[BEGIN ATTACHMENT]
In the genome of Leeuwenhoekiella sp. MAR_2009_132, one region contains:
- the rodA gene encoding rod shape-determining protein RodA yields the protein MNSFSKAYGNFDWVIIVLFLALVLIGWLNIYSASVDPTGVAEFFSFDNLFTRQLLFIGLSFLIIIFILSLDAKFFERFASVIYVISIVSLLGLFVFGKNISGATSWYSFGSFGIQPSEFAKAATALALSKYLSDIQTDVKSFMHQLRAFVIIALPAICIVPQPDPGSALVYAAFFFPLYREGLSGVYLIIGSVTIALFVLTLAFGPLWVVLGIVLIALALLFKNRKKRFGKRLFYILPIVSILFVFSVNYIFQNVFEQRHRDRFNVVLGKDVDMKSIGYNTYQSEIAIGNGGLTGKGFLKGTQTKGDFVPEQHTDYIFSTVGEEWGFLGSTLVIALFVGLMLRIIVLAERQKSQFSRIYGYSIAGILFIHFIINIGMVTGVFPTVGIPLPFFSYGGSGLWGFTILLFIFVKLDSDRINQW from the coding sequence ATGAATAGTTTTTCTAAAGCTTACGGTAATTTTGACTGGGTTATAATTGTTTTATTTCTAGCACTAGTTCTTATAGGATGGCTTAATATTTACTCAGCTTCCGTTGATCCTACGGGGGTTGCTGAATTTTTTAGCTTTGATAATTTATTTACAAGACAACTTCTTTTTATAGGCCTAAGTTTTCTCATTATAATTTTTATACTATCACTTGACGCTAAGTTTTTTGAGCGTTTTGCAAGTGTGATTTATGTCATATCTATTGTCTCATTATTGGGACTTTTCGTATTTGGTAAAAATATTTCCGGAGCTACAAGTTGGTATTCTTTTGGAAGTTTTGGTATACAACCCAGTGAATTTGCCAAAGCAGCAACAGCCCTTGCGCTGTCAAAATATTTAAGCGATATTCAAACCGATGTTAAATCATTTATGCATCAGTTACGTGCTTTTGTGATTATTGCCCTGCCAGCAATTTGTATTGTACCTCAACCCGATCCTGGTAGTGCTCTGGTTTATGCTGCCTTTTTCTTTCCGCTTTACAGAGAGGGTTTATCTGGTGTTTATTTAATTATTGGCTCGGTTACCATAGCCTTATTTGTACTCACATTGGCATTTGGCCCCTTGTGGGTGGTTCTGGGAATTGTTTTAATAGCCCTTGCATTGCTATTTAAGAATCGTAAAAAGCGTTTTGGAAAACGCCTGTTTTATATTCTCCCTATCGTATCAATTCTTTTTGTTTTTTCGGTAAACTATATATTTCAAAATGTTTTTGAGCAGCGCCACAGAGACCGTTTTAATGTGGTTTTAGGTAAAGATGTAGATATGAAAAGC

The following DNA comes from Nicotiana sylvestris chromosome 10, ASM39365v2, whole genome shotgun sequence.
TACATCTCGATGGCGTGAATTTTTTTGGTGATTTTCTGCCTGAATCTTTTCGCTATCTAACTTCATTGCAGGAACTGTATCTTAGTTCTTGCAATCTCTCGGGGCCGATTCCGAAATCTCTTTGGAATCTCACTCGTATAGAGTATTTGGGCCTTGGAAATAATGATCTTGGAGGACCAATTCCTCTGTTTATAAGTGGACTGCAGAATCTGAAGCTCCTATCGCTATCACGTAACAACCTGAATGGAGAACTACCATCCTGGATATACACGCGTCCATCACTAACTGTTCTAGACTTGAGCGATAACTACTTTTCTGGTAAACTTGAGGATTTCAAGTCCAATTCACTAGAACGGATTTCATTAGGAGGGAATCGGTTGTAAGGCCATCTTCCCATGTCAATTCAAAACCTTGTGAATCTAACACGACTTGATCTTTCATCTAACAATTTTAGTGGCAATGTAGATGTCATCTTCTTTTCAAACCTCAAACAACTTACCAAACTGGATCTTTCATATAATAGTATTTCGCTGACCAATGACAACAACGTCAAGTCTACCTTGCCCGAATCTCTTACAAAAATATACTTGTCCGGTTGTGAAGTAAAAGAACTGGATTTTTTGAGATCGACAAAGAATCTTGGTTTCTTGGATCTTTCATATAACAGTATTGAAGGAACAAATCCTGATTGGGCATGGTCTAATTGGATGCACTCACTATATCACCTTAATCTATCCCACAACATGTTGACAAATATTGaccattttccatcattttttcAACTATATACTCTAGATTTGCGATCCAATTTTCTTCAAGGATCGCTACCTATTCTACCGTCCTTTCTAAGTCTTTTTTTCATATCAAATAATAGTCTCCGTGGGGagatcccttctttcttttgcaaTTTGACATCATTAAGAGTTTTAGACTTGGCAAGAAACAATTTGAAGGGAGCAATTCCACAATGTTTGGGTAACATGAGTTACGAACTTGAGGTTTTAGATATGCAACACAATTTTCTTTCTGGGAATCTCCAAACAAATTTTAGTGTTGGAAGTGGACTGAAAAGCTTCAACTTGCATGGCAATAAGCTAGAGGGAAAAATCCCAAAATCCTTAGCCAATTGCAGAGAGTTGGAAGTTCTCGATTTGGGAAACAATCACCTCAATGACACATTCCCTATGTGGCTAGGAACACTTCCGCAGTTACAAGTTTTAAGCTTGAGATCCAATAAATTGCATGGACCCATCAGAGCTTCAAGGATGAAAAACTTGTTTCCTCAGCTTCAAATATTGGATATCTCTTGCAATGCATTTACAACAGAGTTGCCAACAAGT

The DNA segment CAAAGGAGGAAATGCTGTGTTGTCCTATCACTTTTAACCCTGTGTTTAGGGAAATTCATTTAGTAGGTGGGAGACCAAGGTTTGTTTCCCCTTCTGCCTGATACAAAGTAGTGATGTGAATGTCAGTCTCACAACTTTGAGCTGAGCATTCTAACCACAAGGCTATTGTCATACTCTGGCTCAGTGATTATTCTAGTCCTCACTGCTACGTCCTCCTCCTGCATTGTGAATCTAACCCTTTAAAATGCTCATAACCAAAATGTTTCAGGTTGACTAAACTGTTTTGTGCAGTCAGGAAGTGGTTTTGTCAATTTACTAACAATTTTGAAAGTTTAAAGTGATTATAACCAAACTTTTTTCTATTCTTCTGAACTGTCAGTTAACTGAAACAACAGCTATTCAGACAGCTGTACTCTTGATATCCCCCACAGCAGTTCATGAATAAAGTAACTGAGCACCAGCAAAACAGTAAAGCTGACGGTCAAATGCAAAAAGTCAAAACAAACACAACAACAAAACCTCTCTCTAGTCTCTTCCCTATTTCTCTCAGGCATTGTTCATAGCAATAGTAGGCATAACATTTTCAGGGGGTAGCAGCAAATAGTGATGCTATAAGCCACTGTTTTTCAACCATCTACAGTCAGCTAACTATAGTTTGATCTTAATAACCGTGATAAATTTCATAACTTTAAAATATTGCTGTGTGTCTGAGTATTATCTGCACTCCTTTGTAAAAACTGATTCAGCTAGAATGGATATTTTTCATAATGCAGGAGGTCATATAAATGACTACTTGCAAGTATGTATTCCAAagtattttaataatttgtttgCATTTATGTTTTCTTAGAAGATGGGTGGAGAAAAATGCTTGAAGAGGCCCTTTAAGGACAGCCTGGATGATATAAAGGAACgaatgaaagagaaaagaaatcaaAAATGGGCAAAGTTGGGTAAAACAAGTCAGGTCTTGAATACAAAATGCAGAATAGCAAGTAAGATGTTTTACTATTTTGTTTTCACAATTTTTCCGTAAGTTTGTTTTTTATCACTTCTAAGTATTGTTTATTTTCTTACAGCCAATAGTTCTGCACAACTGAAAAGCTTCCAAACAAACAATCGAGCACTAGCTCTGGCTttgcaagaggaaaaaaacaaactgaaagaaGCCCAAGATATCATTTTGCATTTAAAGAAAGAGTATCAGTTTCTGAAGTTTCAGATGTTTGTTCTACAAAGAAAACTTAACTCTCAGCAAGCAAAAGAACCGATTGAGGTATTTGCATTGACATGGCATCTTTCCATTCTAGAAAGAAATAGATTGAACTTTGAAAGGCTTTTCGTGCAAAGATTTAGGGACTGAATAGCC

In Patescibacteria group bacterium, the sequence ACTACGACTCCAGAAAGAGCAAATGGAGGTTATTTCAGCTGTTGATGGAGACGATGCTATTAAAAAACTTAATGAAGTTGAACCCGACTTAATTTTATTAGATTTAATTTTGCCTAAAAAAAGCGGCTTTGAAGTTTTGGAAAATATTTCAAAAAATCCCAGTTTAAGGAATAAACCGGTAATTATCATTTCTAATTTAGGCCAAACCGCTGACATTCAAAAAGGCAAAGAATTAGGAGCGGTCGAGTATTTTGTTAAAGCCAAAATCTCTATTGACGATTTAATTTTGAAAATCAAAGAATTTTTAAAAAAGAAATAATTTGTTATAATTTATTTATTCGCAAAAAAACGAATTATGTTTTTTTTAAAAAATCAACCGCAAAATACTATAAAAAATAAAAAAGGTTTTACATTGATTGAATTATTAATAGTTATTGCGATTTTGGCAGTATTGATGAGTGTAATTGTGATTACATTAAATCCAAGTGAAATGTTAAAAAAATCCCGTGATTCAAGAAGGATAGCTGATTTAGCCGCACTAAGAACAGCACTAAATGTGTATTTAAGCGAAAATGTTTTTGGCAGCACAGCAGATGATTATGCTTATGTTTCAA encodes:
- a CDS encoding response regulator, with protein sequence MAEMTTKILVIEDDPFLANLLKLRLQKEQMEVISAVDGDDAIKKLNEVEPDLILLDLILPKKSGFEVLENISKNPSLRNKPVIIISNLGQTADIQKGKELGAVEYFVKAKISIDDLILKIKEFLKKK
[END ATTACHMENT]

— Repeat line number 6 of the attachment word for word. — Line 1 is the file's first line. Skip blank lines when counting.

In Patescibacteria group bacterium, the sequence ACTACGACTCCAGAAAGAGCAAATGGAGGTTATTTCAGCTGTTGATGGAGACGATGCTATTAAAAAACTTAATGAAGTTGAACCCGACTTAATTTTATTAGATTTAATTTTGCCTAAAAAAAGCGGCTTTGAAGTTTTGGAAAATATTTCAAAAAATCCCAGTTTAAGGAATAAACCGGTAATTATCATTTCTAATTTAGGCCAAACCGCTGACATTCAAAAAGGCAAAGAATTAGGAGCGGTCGAGTATTTTGTTAAAGCCAAAATCTCTATTGACGATTTAATTTTGAAAATCAAAGAATTTTTAAAAAAGAAATAATTTGTTATAATTTATTTATTCGCAAAAAAACGAATTATGTTTTTTTTAAAAAATCAACCGCAAAATACTATAAAAAATAAAAAAGGTTTTACATTGATTGAATTATTAATAGTTATTGCGATTTTGGCAGTATTGATGAGTGTAATTGTGATTACATTAAATCCAAGTGAAATGTTAAAAAAATCCCGTGATTCAAGAAGGATAGCTGATTTAGCCGCACTAAGAACAGCACTAAATGTGTATTTAAGCGAAAATGTTTTTGGCAGCACAGCAGATGATTATGCTTATGTTTCAA encodes: